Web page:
Institute of Archaeology


Dominic Pollard

Dominic Pollard

A Comparative Analysis of Cretan Settlement, Economy and Society from the 12th-6th centuries BCE.


Email: dominic.pollard.16@ucl.ac.uk
Section: World Archaeology


A Comparative Analysis of Cretan Settlement, Economy and Society from the 12th-6th centuries BCE.

The Aegean Early Iron Age (EIA) has long been recognised as a formative period in the emergence of the Classical Greek world. However, its marginal relationship to the traditional concerns of both Prehistoric and Classical Archaeology has left the period relatively poorly investigated. On Crete, though the causes of the 'collapse' of the Bronze Age (BA) palaces remain debated, the general turbulence of the subsequent period has found apparent confirmation in the proliferation of seemingly defensive sites in upland areas. Indeed, the only major recent synthesis dealing with the EIA across Crete focusses largely on these refuge sites. This agenda has, unfortunately, drawn attention away from several important lowland sites and left an incomplete account of the development of the polis from these post-Bronze Age settlements, particularly regarding their (re)integration into Mediterranean networks of communication, exchange and identity.

My research will focus initially on Knossos, where, although several studies of habitation, ceramics, burial and ritual have been made, no integrated analysis addressing the long-term transformation of the settlement through the EIA has yet been undertaken. My research seeks address this, through investigation of over a century's worth of excavation and survey data, and first-hand analyses of the extensive ceramic assemblages held by the British School at Athens (BSA), at Knossos. My findings from Knossos will underpin a comparative analysis of other well-documented sites in Crete, through which I will consider the potential social networks, systems of exchange, and distinct or shared political strategies that facilitated the consolidation and growth of Cretan settlements throughout the EIA. The study will present a thorough account of the material, social, religious, and political changes and continuities that carried the island from palace-centred states, through extended collapse, to emerging Classical city-states.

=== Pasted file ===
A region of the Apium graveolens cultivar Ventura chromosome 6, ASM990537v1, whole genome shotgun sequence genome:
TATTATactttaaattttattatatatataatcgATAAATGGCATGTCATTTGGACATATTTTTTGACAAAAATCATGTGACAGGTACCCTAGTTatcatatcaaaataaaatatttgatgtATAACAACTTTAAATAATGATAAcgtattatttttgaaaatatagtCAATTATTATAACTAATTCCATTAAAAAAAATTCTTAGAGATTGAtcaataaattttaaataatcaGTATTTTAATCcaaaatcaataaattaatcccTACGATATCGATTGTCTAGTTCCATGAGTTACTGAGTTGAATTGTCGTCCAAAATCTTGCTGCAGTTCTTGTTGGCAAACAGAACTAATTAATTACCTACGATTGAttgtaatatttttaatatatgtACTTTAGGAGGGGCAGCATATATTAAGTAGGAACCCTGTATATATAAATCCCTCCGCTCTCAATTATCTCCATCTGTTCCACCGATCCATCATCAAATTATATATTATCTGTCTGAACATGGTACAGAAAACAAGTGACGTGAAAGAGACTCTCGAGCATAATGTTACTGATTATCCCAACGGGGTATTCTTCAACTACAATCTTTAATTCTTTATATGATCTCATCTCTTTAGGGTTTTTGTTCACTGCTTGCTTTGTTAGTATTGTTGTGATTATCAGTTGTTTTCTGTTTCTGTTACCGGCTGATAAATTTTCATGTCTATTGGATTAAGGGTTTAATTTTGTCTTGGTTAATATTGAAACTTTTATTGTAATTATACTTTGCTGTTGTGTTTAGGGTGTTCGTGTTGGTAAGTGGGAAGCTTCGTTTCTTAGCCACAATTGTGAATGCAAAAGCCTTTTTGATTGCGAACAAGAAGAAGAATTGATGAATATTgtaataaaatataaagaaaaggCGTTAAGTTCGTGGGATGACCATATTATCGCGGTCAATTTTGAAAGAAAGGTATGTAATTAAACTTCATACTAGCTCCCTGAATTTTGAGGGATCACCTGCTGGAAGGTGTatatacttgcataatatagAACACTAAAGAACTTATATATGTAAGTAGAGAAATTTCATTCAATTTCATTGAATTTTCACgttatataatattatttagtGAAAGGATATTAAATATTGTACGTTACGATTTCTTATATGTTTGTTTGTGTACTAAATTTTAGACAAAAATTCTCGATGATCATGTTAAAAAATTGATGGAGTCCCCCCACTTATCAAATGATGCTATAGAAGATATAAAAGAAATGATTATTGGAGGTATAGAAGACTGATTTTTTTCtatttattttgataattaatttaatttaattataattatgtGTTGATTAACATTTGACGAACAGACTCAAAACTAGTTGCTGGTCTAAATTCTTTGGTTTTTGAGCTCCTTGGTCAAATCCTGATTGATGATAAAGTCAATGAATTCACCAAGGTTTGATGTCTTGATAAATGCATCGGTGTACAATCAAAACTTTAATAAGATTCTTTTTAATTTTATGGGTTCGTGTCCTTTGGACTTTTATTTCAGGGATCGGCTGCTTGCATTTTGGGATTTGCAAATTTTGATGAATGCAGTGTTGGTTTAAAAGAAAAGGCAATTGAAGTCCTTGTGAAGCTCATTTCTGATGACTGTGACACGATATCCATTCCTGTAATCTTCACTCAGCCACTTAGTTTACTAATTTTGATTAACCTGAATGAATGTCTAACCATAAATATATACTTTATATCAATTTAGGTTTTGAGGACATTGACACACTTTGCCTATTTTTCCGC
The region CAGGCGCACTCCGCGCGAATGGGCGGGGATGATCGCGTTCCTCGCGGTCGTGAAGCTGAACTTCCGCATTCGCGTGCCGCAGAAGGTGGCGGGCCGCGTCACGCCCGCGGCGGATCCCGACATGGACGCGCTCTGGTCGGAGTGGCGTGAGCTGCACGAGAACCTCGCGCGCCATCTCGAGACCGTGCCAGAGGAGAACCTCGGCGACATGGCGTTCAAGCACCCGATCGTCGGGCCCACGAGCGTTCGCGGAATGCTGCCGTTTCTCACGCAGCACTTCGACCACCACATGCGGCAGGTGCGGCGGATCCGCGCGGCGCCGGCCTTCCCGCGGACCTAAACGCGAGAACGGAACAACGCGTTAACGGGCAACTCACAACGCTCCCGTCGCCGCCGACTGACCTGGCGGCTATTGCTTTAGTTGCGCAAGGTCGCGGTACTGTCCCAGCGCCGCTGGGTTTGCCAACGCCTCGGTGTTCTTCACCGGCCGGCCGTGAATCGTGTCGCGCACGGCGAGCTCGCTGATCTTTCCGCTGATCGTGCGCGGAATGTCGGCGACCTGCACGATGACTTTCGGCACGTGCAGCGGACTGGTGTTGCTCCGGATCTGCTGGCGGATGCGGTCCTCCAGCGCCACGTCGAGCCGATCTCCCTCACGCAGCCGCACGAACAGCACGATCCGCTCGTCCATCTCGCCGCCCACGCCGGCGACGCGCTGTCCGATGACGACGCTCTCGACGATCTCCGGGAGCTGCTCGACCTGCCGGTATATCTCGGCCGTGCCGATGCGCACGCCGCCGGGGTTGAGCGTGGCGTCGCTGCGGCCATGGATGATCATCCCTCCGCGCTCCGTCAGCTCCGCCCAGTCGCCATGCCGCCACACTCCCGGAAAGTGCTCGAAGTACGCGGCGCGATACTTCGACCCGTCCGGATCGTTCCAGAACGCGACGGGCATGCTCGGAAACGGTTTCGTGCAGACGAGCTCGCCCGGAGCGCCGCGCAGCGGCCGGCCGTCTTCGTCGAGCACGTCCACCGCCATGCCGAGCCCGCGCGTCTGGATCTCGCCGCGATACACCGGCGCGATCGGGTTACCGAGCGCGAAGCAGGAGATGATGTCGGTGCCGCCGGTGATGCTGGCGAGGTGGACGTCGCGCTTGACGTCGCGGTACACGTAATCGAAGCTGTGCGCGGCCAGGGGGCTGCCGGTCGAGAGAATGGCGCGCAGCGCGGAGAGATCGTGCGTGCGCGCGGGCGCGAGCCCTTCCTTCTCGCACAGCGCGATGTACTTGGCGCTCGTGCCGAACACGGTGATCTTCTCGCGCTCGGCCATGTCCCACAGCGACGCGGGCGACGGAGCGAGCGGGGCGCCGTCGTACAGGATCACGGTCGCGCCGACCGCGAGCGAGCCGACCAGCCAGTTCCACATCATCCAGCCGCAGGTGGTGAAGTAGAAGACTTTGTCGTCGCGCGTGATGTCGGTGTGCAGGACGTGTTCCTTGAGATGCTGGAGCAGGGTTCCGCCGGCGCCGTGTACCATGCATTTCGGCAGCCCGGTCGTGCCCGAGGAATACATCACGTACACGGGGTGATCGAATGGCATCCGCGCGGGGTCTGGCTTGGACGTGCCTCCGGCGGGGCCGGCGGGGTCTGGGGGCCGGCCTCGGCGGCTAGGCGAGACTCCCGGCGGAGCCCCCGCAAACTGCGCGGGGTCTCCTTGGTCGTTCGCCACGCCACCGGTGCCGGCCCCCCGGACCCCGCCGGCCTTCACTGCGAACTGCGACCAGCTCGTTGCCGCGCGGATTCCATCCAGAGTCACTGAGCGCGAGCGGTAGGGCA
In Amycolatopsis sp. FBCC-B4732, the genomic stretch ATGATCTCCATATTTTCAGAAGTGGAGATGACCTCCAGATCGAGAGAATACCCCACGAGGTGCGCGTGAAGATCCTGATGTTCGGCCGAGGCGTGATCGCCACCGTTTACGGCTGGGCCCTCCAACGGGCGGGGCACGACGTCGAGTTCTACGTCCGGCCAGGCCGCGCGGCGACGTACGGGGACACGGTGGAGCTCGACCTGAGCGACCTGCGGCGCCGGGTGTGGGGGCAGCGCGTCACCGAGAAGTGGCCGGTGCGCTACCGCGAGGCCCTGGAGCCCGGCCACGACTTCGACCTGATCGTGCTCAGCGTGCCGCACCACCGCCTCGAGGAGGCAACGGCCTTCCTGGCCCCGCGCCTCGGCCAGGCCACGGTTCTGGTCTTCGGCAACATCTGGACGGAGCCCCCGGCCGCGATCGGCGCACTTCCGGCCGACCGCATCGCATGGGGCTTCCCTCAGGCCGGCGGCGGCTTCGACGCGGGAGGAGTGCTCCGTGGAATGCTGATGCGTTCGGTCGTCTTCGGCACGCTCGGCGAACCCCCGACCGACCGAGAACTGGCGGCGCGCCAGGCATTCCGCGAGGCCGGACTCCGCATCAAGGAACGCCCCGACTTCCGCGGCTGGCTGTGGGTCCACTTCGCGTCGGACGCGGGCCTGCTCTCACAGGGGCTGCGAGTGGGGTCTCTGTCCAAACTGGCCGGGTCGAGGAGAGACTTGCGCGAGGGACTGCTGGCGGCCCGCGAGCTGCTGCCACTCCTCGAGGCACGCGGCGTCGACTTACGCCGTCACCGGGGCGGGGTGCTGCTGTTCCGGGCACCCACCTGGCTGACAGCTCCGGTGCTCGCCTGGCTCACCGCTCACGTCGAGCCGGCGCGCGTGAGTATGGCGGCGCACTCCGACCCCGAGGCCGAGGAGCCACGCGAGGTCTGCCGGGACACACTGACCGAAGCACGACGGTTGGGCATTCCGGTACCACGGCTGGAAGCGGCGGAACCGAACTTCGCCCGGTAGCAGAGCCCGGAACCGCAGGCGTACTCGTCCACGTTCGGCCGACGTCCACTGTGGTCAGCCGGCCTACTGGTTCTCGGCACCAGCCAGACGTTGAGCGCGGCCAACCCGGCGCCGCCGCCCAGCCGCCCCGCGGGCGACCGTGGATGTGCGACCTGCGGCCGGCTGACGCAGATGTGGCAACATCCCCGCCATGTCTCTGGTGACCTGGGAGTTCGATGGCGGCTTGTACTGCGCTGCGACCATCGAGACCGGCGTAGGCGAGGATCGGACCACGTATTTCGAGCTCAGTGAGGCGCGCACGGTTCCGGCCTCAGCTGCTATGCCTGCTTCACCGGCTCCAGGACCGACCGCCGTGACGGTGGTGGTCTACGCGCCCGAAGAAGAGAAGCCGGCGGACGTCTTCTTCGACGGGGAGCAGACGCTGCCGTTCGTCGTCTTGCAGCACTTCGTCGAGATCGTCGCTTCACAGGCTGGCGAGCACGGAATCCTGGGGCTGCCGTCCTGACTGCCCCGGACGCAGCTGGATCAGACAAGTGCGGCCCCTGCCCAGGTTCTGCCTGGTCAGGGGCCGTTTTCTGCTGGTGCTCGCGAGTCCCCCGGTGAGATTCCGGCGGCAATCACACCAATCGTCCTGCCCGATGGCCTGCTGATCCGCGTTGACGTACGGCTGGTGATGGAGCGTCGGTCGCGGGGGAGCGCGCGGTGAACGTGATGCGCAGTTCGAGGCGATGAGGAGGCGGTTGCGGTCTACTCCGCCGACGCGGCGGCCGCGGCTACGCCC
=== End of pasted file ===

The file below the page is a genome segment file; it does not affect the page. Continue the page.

UCL Graduate Research Scholarship (GRS)


  • BA, Archaeology and Anthropology, University of Oxford, 2015
  • MA, Mediterranean Archaeology, UCL, 2017